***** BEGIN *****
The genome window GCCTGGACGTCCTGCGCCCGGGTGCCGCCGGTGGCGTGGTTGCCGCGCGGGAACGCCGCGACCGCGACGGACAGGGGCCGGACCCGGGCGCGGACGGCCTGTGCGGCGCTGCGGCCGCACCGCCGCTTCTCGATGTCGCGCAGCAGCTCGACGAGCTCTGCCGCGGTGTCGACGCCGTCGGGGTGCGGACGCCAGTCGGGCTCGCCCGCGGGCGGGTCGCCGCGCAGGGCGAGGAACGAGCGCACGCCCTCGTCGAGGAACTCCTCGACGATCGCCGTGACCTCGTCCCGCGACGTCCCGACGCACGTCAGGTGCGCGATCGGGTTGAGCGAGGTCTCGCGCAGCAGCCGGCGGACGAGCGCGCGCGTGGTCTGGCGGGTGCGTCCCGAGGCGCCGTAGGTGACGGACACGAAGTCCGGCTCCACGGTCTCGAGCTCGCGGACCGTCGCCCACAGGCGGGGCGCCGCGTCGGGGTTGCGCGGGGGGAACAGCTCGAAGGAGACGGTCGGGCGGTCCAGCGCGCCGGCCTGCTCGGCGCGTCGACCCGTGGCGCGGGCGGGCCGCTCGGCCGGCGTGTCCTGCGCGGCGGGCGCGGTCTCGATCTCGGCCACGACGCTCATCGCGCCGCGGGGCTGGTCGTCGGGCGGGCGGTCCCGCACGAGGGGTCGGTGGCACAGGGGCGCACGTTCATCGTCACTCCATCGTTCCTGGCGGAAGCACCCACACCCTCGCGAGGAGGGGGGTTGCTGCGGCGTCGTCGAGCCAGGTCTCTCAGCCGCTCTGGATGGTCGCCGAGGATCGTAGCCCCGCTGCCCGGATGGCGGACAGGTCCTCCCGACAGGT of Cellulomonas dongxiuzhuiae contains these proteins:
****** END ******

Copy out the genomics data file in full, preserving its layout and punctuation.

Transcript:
The genome window GCCTGGACGTCCTGCGCCCGGGTGCCGCCGGTGGCGTGGTTGCCGCGCGGGAACGCCGCGACCGCGACGGACAGGGGCCGGACCCGGGCGCGGACGGCCTGTGCGGCGCTGCGGCCGCACCGCCGCTTCTCGATGTCGCGCAGCAGCTCGACGAGCTCTGCCGCGGTGTCGACGCCGTCGGGGTGCGGACGCCAGTCGGGCTCGCCCGCGGGCGGGTCGCCGCGCAGGGCGAGGAACGAGCGCACGCCCTCGTCGAGGAACTCCTCGACGATCGCCGTGACCTCGTCCCGCGACGTCCCGACGCACGTCAGGTGCGCGATCGGGTTGAGCGAGGTCTCGCGCAGCAGCCGGCGGACGAGCGCGCGCGTGGTCTGGCGGGTGCGTCCCGAGGCGCCGTAGGTGACGGACACGAAGTCCGGCTCCACGGTCTCGAGCTCGCGGACCGTCGCCCACAGGCGGGGCGCCGCGTCGGGGTTGCGCGGGGGGAACAGCTCGAAGGAGACGGTCGGGCGGTCCAGCGCGCCGGCCTGCTCGGCGCGTCGACCCGTGGCGCGGGCGGGCCGCTCGGCCGGCGTGTCCTGCGCGGCGGGCGCGGTCTCGATCTCGGCCACGACGCTCATCGCGCCGCGGGGCTGGTCGTCGGGCGGGCGGTCCCGCACGAGGGGTCGGTGGCACAGGGGCGCACGTTCATCGTCACTCCATCGTTCCTGGCGGAAGCACCCACACCCTCGCGAGGAGGGGGGTTGCTGCGGCGTCGTCGAGCCAGGTCTCTCAGCCGCTCTGGATGGTCGCCGAGGATCGTAGCCCCGCTGCCCGGATGGCGGACAGGTCCTCCCGACAGGT of Cellulomonas dongxiuzhuiae contains these proteins: